Thinking of the current industrial dispute over the Fairfax proposal to sack hundreds of sub-editors & outsource its sub-editing to an external contractor - we recall another industrial story (yes, based in Ultimo) from 1976.
In 1976 John Fairfax & Sons decided their Ultimo newsroom on Jones Street would become Australia’s first fully “Electronic Newsroom”.
This meant the arrival of computerised technology, allowing for the “capturing of the first keystroke” into computer memory, with text input on a QWERTY keyboard, and the use of VDTs (visual display terminals). This meant that advertising & editorial copy did not have to be retyped in the production process (as was the case before). The earlier pre-press practice (which had been around for about 80+ years, involved the labour-intensive re-keying of all copy on linotype machines, to produce slugs of type that were then set into pages. The development of computerised photocomposition entirely bypassed the pre-press composition stage - it became entirely unnecessary. The high status “craftsmen” of the printing trade - compositors - realised that their jobs were in big trouble.
The Big New Idea was: journalists could capture the original keystrokes and this could go directly to the subs - no linotype composing needed, and as for hyphens and spacing - the computers did all that for you. (Well, there was a paste-up bromide paper layout process, at first, but let’s leave that aside for now.)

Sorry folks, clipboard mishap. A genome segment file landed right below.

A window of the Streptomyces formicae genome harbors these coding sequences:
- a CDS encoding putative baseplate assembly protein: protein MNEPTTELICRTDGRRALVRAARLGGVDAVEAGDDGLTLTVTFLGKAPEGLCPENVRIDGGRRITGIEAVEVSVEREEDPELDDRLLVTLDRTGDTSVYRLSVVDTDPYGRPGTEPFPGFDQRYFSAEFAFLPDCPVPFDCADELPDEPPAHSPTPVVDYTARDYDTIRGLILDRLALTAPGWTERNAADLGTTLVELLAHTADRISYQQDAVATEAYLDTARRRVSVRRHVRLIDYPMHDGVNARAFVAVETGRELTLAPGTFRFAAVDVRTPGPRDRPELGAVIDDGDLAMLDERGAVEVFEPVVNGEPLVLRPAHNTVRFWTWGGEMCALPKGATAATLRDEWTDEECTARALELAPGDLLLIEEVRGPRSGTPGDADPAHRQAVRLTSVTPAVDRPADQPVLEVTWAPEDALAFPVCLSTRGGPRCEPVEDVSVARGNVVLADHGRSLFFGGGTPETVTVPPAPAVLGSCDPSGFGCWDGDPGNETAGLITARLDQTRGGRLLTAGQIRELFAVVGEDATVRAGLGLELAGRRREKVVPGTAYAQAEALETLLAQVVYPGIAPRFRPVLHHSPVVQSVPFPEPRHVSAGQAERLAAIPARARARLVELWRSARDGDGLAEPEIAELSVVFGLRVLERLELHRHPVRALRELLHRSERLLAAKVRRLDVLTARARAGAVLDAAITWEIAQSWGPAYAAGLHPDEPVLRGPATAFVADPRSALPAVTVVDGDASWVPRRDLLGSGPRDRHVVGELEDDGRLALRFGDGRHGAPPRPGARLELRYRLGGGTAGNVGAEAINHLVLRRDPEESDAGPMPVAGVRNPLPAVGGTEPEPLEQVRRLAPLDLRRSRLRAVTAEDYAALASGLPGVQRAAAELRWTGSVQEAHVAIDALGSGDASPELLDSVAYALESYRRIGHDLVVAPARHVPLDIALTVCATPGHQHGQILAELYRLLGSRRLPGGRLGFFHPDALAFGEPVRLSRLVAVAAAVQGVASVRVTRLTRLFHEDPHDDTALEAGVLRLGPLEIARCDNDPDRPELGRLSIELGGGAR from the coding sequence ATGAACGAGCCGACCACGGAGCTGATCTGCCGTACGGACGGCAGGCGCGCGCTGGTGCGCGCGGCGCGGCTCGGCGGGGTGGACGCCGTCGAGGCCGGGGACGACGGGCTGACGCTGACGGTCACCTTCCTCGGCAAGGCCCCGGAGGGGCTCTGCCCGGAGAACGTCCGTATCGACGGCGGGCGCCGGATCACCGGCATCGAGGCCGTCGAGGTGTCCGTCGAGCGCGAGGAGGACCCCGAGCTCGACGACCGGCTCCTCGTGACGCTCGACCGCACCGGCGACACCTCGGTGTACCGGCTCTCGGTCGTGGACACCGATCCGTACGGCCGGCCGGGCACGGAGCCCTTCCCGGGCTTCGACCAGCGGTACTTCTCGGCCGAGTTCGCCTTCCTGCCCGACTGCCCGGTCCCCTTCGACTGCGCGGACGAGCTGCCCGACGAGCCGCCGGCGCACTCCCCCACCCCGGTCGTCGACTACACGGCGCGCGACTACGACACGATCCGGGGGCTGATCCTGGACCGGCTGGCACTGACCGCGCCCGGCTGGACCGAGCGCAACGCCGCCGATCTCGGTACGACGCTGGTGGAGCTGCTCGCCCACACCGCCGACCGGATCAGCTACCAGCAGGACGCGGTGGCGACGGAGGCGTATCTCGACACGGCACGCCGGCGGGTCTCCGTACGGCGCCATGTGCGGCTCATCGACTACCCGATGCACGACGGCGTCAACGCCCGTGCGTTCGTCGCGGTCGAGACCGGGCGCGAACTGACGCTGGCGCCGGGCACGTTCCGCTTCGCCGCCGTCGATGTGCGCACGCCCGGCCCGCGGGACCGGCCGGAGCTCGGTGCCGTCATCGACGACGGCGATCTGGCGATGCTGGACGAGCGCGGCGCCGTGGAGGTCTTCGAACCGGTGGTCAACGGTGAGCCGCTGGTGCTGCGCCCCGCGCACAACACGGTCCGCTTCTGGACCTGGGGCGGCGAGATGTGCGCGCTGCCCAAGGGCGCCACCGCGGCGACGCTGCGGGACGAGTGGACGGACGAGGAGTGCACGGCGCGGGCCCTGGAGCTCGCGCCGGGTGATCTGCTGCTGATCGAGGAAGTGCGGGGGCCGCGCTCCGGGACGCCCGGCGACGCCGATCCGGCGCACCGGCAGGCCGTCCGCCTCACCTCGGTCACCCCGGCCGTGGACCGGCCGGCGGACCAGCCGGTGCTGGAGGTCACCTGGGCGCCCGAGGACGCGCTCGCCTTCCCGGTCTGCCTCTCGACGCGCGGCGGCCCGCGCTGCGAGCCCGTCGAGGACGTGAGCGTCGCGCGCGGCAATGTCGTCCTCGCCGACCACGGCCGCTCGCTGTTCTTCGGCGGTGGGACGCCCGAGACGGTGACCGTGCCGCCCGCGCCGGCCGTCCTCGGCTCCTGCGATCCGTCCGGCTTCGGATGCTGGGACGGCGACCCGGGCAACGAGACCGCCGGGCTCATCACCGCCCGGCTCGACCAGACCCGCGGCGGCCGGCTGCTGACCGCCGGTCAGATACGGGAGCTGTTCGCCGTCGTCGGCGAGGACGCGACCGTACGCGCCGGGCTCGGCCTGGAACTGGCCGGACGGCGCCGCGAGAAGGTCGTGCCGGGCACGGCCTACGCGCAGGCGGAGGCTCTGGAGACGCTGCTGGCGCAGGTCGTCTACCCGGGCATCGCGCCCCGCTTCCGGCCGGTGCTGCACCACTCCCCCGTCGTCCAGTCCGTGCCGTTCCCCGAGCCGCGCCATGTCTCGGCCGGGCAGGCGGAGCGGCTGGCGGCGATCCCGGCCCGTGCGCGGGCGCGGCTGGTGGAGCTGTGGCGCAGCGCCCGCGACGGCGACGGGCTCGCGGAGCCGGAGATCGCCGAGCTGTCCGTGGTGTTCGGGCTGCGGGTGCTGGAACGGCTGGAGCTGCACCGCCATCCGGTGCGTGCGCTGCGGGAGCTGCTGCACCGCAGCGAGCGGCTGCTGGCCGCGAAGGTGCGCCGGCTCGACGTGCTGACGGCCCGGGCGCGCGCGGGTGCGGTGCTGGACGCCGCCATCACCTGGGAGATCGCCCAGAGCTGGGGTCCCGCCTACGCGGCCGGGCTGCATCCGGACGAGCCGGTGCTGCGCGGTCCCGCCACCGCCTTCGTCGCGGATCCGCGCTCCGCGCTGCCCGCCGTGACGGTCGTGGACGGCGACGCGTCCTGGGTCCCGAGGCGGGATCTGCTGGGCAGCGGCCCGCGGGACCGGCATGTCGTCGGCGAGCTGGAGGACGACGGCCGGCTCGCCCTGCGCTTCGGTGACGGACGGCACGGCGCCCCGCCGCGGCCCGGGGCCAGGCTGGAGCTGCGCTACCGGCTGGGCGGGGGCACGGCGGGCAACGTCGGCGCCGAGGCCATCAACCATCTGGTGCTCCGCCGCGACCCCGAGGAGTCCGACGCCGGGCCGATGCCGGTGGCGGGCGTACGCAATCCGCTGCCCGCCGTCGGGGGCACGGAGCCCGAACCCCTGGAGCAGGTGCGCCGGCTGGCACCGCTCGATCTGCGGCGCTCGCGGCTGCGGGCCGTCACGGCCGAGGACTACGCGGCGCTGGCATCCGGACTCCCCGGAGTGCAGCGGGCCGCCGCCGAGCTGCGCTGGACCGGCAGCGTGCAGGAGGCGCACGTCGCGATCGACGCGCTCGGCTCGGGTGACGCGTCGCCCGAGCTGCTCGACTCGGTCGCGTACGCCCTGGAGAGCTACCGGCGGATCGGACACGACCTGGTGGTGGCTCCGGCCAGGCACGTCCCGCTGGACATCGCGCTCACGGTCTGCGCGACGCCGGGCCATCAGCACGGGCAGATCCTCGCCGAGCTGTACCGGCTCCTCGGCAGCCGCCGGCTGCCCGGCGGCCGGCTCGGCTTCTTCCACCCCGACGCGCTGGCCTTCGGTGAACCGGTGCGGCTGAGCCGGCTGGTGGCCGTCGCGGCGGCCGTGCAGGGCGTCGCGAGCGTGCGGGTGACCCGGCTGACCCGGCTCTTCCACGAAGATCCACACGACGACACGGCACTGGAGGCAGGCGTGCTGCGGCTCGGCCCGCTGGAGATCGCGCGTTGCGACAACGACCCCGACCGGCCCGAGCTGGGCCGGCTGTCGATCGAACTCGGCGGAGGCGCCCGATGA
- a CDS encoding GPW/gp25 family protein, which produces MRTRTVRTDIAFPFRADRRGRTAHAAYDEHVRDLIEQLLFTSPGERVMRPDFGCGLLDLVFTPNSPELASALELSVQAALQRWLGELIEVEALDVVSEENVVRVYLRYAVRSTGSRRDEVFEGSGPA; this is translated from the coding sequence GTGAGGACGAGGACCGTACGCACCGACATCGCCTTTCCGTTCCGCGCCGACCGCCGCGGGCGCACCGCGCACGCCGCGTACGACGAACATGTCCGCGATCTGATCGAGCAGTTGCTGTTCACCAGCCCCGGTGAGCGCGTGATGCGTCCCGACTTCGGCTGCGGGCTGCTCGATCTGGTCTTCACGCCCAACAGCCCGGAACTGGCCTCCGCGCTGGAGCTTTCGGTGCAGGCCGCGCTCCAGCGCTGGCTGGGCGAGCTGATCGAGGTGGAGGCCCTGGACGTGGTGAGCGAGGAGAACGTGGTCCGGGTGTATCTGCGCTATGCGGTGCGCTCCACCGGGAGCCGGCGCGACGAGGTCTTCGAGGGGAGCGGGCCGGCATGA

In response to what appeared to be (and effectively was) the end of linotype machines and the end of compositors in the printing industry, members of the Printing & Kindred Industries Union (PKIU) went on strike - not for a day or two - but for 9 weeks.
The impasse eventually made it to an arbitration presided over by Justice Cahill in 1977. The union could hardly be said to have “won”, but they secured some benefits for their printer “journeymen” (as opposed to non-journeymen employees, who were typically women). In the end, 430 jobs were lost over 3 years, but many compositors were the first to be retrained to use VDTs.
These “highly skilled craftsmen” were retrained to type on QWERTY keyboards (much smaller and daintier than their big Linotype monsters) and they retained the right to be the employees responsible for the re-keyboarding of hard copy (typescript and handwriting, not ads). These men were given first preference for this work, despite the fact that the existing typists at Fairfax, the “TTS girls” (or tele-typesetters and other clerical workers) had existing skills using QWERTY keyboards and electronic equipment. This also cost Fairfax more, as “TTS girls” were at the time paid far less than compositors (for what ended up being quite comparable work).
At this stage, the PKIU had a fair bit of control - they could easily slow down or interrupt the production of newspapers, something that employers were keen to avoid (you can’t stockpile a daily paper).
Ah, that’s enough. We are not necessarily suggesting another 9 week strike. Just telling an Ultimo print story … It was not so very long ago.
PS- If you know of any people who worked for the NSW Government Printing Office during this period please shoot us an email. Penultimoblog [at] gmail.com.